Invited by the University of Birmingham Conservatives, controversial backbench MP Jacob Rees-Mogg visited campus on Friday 9th March, speaking about his views on free speech, housing, mental health, Russia and tuition fees to a packed lecture theatre of around 300 students.Written by Erin Santillo & John Wimperis on 16th March 2018
Barber Displays Ophelia Painting for First Time in 144 Years
For the first time in 144 years, the painting of Shakespeare’s Ophelia by William Quiller Orchardson is on display to the public
The painting currently hangs in the Barber Institute of Fine Arts on the University of Birmingham campus.
Starting on 16 February, visitors to the Barber can find Ophelia next to Orchardson’s painting of his wife, a permanent fixture in the gallery.
“The painting of Ophelia was commissioned for a private collection and has not been hung since 1874
The painting of Ophelia was commissioned for a private collection and has not been hung since 1874. It is currently owned by the Fleming-Wyfold Art Foundation which ‘promotes Scottish art nationally and internationally’, the Barber revealed to Redbrick in a press release. The collection features over 750 pieces by Scotland’s greatest artists and takes these oils and watercolours to the public throughout the year through loans and touring exhibitions.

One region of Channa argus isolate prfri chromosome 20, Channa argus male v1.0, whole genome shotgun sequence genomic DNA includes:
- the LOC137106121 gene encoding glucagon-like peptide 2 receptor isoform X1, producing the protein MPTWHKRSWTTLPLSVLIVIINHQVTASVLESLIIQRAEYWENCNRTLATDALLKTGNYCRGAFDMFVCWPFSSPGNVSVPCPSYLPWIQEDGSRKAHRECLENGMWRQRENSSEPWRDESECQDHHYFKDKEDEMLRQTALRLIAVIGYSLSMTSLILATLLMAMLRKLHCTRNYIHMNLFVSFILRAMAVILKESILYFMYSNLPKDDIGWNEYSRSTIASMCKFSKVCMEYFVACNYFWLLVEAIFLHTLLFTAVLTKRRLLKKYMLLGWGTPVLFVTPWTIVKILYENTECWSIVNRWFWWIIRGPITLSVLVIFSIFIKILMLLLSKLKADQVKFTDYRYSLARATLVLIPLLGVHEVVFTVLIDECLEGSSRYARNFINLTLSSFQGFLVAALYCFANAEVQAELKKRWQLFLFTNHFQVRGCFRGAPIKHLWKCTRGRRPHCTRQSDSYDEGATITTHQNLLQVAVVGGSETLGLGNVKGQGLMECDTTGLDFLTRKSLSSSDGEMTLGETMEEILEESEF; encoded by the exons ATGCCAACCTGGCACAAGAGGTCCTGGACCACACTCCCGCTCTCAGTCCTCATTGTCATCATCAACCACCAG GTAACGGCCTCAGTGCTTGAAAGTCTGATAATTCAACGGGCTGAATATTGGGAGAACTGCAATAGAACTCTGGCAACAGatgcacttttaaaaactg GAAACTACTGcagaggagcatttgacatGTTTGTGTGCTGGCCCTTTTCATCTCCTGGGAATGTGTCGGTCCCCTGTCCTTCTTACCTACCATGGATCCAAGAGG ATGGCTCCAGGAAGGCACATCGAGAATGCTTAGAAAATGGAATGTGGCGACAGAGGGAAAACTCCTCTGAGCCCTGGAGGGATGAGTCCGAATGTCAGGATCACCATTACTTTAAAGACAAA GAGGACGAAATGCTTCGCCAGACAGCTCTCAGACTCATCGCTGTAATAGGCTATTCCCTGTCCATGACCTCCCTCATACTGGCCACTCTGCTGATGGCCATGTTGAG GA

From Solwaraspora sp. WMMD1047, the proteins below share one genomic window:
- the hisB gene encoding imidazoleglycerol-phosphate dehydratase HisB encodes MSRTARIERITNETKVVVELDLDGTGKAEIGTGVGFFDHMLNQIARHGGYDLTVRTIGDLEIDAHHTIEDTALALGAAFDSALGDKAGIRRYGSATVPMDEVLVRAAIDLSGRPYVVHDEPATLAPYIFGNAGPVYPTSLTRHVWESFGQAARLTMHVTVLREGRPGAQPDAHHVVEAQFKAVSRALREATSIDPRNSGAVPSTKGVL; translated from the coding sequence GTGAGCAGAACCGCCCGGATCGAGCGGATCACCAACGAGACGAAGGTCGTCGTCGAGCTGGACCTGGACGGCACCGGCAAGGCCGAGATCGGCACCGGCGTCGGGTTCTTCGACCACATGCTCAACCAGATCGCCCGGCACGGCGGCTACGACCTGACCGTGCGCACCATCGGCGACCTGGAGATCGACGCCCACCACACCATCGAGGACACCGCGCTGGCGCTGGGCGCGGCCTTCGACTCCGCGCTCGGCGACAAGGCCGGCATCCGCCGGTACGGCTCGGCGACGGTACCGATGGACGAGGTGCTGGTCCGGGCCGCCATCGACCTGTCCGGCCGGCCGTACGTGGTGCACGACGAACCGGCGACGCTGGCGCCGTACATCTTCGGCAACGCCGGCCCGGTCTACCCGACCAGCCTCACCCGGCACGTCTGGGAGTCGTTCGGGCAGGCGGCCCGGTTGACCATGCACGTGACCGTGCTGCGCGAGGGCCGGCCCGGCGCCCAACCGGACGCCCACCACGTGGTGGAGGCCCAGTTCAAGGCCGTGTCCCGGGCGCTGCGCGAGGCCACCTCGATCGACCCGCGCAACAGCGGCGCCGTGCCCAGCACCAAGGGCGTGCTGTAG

In the picture, Orchardson has captured Ophelia in the iconic scene from Act IV, scene vii of Hamlet, as she sits on the edge of the stream. Other notable characteristics include the flowers and the trees that surround her in the picture.
The foundation's director, James Knox, said that bringing Ophelia to the Barber helps to fulfill the organization’s initiative: to bring the best Scottish artwork to premier UK galleries. Nicola Kalinsky, the director of the Barber, is similarly optimistic about the display, stating that she anticipates it will be very popular.
Orchardson was one of the most acclaimed artists in the High Victorian era. According to Art UK, he was known to use 'large empty spaces to create feelings of psychological tension or despair’ and was known for his historical costuming and depictions of upper-class married life.
“The exhibition will run until 13 May 2018 and can be found to the immediate left as you enter the Barber off of the stairs
Ophelia has been a popular figure of art since her emergence in 1609. She was an especially popular subject in Victorian art. Now, this picture is being reintroduced to Ophelia’s canon, alongside other famous works such as John Everett Millais, John William Waterhouse and Arthur Hughes.
The arrival of Orchardson’s Ophelia at the Barber coincides with its new exhibition called The Rhythm of Light: Scottish Colourists from the Fleming Collection. This exhibit replaces the winter exhibition, Pride and Persecution: Jan Steen’s Old Testament Scenes.
Alongside Ophelia, The Rhythm of Light features many other works on loan from the Fleming-Wyfold Art Foundation and provides an opportunity to see the works of the Scottish Colourists — SJ Peploe, JD Fergusson, FCB Cadell and Leslie Hunter — together in the West Midlands for the first time.
The exhibition will run until 13 May 2018 and can be found to the immediate left as you enter the Barber off of the stairs. The Barber is free to enter and is open daily from 10:00-5:00 on weekdays and 11:00-5:00 on weekends.